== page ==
COVID-19 gives wool production a clip

COVID-19 gives wool production a clip


A 6.3pc decline was forecast by AWPFC in its fourth estimate for the current season.


UNCERTAINTY over COVID-19's impact on wool prices and strong mutton and lamb prices are likely to see the downturn in shorn wool production continuing through next season.

The Australian Wool Production Forecasting Committee (AWPFC) on Friday estimated a 6.3 per cent decline to 281 million kilograms greasy in its fourth estimate for the current season, down from an estimated 300mkg in 2018-19.

This will be followed by a further 1.7pc decline year-on-year to 276mkg next season, the AWPFC estimated in its first forecast for 2020-21.

Similarly, the number of sheep shorn is expected to decline 5.7pc this season, from 72.5 million head in 2018-19 to 68.4m and to drop a further 4.1pc to 65.6m next season.

Shorn sheep numbers are expected to remain at 2018-19 levels in South Australia and Tasmania this season, but decline in all other States - although Western Australia is expected to fare better than most.

The number of sheep shorn in WA this season is expected to be down 2.1pc year on year, compared to down 13.6pc in Queensland, down 9.7pc in New South Wales and down 6.6pc in Victoria.

While the national average wool cut per head is expected to ease 0.5pc, from 4.13kg greasy in 2018-19 to 4.11kg this season, breaking of the drought in the Eastern States and better conditions is likely to see the average cut increase 2.4pc to 4.21kg in 2020-21, the AWPFC said.

It noted that while relatively widespread rain has been welcomed through south eastern Australia and along the eastern seaboard in the first quarter of this year, WA remains dry with on-farm water supplies at low levels and "a sharp increase in the number of interstate sheep transfers".

WA wool production for this season is expected to be down 3.5pc - just over half the national decrease - to 60mkg, from 62.2mkg in 2018-19 and 65.1mkg in 2017-18.

Victoria's wool production is expected to be down 5.4pc to 63.3mkg, from 66.9mkg in 2018-19 and 73.5mkg in 2017-18.

NSW wool production has been hardest hit over the past three seasons, down 6.8pc this season to an estimated 92.4mkg, from 99.1mkg in 2018-19 and 125.7mkg in 2017-18.

The AWPFC expects low sheep numbers will continue to limit any increase in shorn wool production despite the favourable seasonal outlook across many wool producing regions.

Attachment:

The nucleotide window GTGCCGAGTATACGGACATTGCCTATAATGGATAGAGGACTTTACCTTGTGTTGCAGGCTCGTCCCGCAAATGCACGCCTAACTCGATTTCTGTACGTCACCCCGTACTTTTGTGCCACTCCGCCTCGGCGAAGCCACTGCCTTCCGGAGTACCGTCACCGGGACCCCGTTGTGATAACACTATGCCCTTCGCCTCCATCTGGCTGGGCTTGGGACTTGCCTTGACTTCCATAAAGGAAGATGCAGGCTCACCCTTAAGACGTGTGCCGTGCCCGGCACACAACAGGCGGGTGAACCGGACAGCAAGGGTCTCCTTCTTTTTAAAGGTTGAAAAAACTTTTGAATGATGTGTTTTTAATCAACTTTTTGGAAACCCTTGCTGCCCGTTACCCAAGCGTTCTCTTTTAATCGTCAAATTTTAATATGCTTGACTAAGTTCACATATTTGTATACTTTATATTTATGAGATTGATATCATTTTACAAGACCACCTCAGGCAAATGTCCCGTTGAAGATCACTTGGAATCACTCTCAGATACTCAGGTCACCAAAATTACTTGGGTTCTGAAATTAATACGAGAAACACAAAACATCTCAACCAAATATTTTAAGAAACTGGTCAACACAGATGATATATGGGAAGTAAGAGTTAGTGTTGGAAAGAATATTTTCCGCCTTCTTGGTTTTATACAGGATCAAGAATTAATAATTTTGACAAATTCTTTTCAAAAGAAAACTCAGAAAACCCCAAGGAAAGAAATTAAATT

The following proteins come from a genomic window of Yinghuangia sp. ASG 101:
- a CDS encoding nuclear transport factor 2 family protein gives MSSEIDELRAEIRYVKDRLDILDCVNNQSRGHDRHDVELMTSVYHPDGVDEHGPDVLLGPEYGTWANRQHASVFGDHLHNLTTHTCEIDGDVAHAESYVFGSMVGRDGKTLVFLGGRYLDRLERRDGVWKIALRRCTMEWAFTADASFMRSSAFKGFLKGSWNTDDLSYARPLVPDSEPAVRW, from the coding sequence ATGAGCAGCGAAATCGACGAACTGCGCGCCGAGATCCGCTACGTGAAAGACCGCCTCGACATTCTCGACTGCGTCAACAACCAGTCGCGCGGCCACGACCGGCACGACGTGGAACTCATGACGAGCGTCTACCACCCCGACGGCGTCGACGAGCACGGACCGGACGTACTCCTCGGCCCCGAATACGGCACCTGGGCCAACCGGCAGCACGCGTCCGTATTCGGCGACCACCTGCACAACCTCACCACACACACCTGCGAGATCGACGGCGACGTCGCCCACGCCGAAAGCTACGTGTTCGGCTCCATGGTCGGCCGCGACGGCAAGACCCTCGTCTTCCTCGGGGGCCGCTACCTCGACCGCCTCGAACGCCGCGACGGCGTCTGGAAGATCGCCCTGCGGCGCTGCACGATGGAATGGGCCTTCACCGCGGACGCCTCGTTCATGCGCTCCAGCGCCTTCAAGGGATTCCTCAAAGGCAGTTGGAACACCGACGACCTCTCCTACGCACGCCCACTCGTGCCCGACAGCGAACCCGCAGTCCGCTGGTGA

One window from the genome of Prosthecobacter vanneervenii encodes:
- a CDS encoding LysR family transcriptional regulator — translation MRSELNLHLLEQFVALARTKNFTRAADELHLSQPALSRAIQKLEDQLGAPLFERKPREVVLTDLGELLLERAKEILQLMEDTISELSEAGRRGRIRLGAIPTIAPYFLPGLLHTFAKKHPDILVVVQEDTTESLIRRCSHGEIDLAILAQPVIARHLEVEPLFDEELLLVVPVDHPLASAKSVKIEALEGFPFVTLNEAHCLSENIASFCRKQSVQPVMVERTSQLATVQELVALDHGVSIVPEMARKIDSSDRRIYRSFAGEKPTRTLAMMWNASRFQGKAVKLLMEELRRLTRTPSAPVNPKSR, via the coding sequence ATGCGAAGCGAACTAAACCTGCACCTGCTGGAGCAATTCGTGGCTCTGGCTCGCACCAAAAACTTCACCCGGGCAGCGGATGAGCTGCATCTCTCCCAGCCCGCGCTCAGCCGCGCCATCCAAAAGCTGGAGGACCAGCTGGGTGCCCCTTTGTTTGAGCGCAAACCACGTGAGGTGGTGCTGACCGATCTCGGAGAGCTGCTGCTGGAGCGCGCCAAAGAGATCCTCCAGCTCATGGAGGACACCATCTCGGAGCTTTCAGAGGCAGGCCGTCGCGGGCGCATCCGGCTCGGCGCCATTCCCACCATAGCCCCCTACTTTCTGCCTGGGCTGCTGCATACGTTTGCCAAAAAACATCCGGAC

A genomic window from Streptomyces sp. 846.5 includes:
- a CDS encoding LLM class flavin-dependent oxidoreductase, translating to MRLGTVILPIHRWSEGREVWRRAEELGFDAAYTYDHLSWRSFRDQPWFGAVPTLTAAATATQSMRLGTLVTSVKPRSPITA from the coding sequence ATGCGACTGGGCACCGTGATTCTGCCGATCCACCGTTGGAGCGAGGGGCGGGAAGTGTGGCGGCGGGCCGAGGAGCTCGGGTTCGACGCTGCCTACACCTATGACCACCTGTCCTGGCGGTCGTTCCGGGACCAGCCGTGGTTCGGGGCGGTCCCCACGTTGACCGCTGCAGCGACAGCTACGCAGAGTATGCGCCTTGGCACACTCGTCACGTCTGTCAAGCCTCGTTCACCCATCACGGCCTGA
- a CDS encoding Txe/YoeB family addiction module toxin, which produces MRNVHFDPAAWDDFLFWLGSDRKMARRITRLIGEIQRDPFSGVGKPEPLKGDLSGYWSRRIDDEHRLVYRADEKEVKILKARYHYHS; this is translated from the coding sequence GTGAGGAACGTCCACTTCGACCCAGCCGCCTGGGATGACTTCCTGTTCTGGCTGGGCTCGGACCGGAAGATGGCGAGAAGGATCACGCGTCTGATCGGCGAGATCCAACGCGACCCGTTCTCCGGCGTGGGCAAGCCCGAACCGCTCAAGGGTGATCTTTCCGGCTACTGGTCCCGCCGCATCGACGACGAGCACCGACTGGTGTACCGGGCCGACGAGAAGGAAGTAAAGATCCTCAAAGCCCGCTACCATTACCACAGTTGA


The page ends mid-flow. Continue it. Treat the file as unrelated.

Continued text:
"Strong returns for mutton and lamb, along with high sheep replacement costs and uncertainty surrounding the impact of COVID-19 on global demand for wool and on wool prices may slow recovery in wool production despite the favourable seasonal outlook," said AWPFC chairman Russell Pattinson.

State and national forecasting committees will next meet mid August.

p The number of wool bales tested in WA in April was down 12pc compared to national April bale test numbers down 8.4pc year-on-year, according to the latest statistics from the Australian Wool Testing Authority (AWTA).

AWTA's Bibra Lake laboratory tested 34,083 bales in April, compared to 38,746 in April last year.

Only South Australia suffered a bigger fall in April wool tests, down 16.8pc to 16,491 bales tested there.

But despite the sharp decrease in April bale test numbers, WA is doing comparatively well to other wool producing States so far this season.

According to AWTA, by the end of April 326,559 bales had been tested in WA since July 1 last year, a decrease of 3.7pc on bales tests in the same period last season and the smallest drop in wool test numbers of any State.

Nationally, bale test numbers to the end of April were down 6.2pc for the season so far when compared to the same period last season.

The AWTA tests showed average yield of WA wools so far this season is 61.4pc, down 0.4pc on the same period last season and 1pc behind the national average yield.

Average fibre diameter of WA wool is 19.2 microns, finer than the average in other States, with the national average at 20.5 microns.

Average WA staple length so far this season has grown by a millimetre to 85.3mm, but the national average staple length has grown by 1.8mm to 85.8mm.

The percentage of the WA wool clip classed as Superfine, at 19.5 microns or less, has also continued to grow so far this season, by 2.7pc so that 68pc of the clip at the end of April was Superfine, compared to the national average at just 54.7pc.


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